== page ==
occurrence and coverage of winter season fog in the northern mid atlantic l.
Skip this Video
Loading SlideShow in 5 Seconds..
Occurrence and Coverage of Winter Season Fog in the Northern Mid-Atlantic PowerPoint Presentation
Download Presentation
Occurrence and Coverage of Winter Season Fog in the Northern Mid-Atlantic

Loading in 2 Seconds...

  share
play fullscreen
1 / 16
Download Presentation

Occurrence and Coverage of Winter Season Fog in the Northern Mid-Atlantic - PowerPoint PPT Presentation

lotus
389 Views
Download Presentation

Occurrence and Coverage of Winter Season Fog in the Northern Mid-Atlantic

- - - - - - - - - - - - - - - - - - - - - - - - - - - E N D - - - - - - - - - - - - - - - - - - - - - - - - - - -
Presentation Transcript

  1. Occurrence and Coverage of Winter Season Fog in the Northern Mid-Atlantic Paul J. Croft & Aaron N. Burton G&MDepartment of Geology and MeteorologyKean University

  2. Why Fog?? • Low C/V directly impacts aviation as well as regular transportation particularly in the winter season • Improve forecasts of coverage & occurrence • Lack of knowledge • Fog studied widely from a micro-physical & mesoscale standpoint • Synoptic considers type of atmospheres that potentially produce fog • Improving forecasting and dispersal techniques

  3. Methods • Data collection • Fog frequencies obtained from F-6 reports @ http://www.erh.noaa.gov • Study Period: 3 seasons (Dec-Feb) 2003-2004, 2004-2005, & 2005-2006 • Synoptic Classification • Classic approach • Microphysical approach • Physiographic approach • Spatial Distribution & Frequency of fog according to observed Synoptic Type

  4. Spatial Coverage Defined Less than 4 sites report (<29% of sites): Localized 4 -10 sites report (29% to 71% of sites): Scattered More than 10 sites report (>71% of sites): Widespread Fog Criteria Capture as many events as possible for region – liberal/conservative Fog is defined as FG or BR @ 5sm or less Criteria for dense fog is visibility <1/4SM Fog event defined when any one of the 14 stations reported fog on any day Methods (cont.)

  5. Methods (cont.) • Each fog event & non-event classified by synoptic type through inspection of DWM series • Type “A”: High; Type “B”: Low; Type “C”: Frontal • Subtypes determined by location of H/L with regard to the center of the region & FROPA type • Why Synoptic Typing? • To help determine the coverage according to the synoptic regime and local physiographic features • Isolate the primary factors related to fog coverage during those regimes and improve regional forecast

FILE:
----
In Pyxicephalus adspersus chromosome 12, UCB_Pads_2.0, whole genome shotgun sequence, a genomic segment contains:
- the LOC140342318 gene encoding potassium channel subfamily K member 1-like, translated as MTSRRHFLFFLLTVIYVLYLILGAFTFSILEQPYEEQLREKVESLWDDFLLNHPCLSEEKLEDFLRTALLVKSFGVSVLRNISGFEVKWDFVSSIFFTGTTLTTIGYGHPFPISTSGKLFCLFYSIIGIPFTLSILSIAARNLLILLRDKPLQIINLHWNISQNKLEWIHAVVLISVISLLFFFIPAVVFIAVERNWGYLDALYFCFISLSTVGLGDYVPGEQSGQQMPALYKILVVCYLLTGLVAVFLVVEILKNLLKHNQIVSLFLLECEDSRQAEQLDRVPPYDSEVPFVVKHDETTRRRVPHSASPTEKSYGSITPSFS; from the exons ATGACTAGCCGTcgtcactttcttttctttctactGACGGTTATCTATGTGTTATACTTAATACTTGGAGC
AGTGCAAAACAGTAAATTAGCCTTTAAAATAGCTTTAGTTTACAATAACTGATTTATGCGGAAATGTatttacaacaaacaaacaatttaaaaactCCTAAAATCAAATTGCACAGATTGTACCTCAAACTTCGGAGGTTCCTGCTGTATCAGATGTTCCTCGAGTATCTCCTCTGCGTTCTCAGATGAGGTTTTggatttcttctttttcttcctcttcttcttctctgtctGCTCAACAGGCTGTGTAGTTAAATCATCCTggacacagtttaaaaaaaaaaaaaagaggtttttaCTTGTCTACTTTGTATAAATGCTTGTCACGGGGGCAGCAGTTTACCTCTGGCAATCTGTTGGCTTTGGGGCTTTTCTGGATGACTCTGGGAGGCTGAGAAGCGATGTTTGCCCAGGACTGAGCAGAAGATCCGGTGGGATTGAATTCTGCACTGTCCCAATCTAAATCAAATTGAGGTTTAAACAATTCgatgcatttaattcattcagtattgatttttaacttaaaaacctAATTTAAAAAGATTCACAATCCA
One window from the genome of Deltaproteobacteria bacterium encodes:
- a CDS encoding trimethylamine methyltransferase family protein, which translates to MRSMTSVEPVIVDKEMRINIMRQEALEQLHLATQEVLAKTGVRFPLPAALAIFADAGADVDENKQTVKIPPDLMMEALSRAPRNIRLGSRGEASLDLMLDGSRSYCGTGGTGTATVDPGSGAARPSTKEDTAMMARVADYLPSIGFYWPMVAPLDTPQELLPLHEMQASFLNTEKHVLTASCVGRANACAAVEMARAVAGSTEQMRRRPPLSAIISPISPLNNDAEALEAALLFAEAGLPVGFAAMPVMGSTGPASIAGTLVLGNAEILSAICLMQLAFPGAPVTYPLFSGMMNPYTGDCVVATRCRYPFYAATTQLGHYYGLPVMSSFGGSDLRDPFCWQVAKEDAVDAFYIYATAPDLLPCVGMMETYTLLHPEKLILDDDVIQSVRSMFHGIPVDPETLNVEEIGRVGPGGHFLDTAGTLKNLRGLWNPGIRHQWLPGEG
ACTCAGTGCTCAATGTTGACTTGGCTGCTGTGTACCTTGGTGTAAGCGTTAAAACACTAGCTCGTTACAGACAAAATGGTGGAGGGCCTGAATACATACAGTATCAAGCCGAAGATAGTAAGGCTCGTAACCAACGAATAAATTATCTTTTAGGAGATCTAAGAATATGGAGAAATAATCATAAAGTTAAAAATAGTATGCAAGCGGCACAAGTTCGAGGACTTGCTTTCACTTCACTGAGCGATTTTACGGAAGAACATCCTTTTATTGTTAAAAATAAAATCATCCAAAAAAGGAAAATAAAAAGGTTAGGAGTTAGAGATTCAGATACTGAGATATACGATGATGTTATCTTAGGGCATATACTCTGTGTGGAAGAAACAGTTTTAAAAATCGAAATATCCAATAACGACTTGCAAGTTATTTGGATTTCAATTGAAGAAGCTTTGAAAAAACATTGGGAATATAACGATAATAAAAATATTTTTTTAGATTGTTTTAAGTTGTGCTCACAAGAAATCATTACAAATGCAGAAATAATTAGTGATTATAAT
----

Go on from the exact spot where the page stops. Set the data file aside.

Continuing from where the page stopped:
6. Total Frequency (days) Fog by Location Very Frequent in Winter! MPO Max 79% 215 events out of 271 possible days Only 56 Non-Events

  7. Subtype Frequencies

  8. High Pressure Frequencies NE Urban Minimum Very Sparse

  9. Low Pressure Frequencies Northern Preference

  10. Frontal Frequencies Western Preference/MPO Max Orographic/Marine Influences

  11. Composites Examine synoptic regime Consider zone forecasts

  12. Conclusions/Findings • Prime Locations – MPO, ISP, RDG • Although type “A” (High) was most frequent of all synoptic types, type “B” (Low) & “C” (Front) were more prolific & efficient at generating fog • “B” and “C” also had greater coverage & intensity • Warm Fronts and Low ‘S-SW’ significant • Maximum percentage of dense events occurred with the warm frontal events • Events associated with a Low S-SW were widespread • Forecast & Verification aspects to be considered

  13. References • Baker, R., Cramer, J., and Peters, J., year: Radiation fog: UPS airlines conceptual models and forecast methods. • Bendix, J., 2002: A satellite-based climatology of fog and low-level stratus in Germany and adjacent areas. J. Atmos. Res., 64: 3-18. • Bott, A., and Trautmann, T., 2002: PAFOG: A new efficient forecast model of radiation fog and low-level stratiform clouds. J. Atmos. Res., 64: 191-203. • Croft, P. J., 2002: Encyclopedia of Atmospheric Sciences - Fog, Edited by James R. Holton, John Pyle, and Judith A. Curry December 2002, Elsevier / Academic Press, ISBN: 0-12-227090-8 • Croft, P. J., Pfost, R., Medlin, J., Johnson, A., 1997. Fog forecasting in the southern region: A conceptual model approach. Weather and Forecasting, 12, 545-556. • Chang, Kang-tsung. Introduction to Geographic Systems. New York, New York, 2004. • Fuchs, W., Schickel, K. P., 1995: Aircraft icing in visual meteorological conditions below low stratus clouds. J. Atmos. Res., 36: 339-345. • George, J. J., 1963: Weather forecasting for Aeronautics. Eastern Airlines – Atlanta, Georgia. • Leipper, D. F., 1994: Fog on the U. S. west coast: A review. Bull. Amer. Met. Soc., 75, 229-240.

  14. Acknowledgements • Department of Geology and Meteorology faculty and staff at Kean University • The Department in access to GIS software and laboratory resources • Dr. John F. Dobosiewicz and Will Heyniger • Philadelphia NWS and the Office of the New Jersey State Climatologist • Thankful for their support and helpful insights during the completion of this project. • The images provided by the NOAA-CIRES Climate Diagnostics Center, Boulder Colorado • http://www.cdc.noaa.gov/based on the NCEP Re-Analysis data. NCEP Reanalysis data provided by the NOAA-CIRES Climate Diagnostics Center, Boulder, Colorado, USA Questions? Thank you!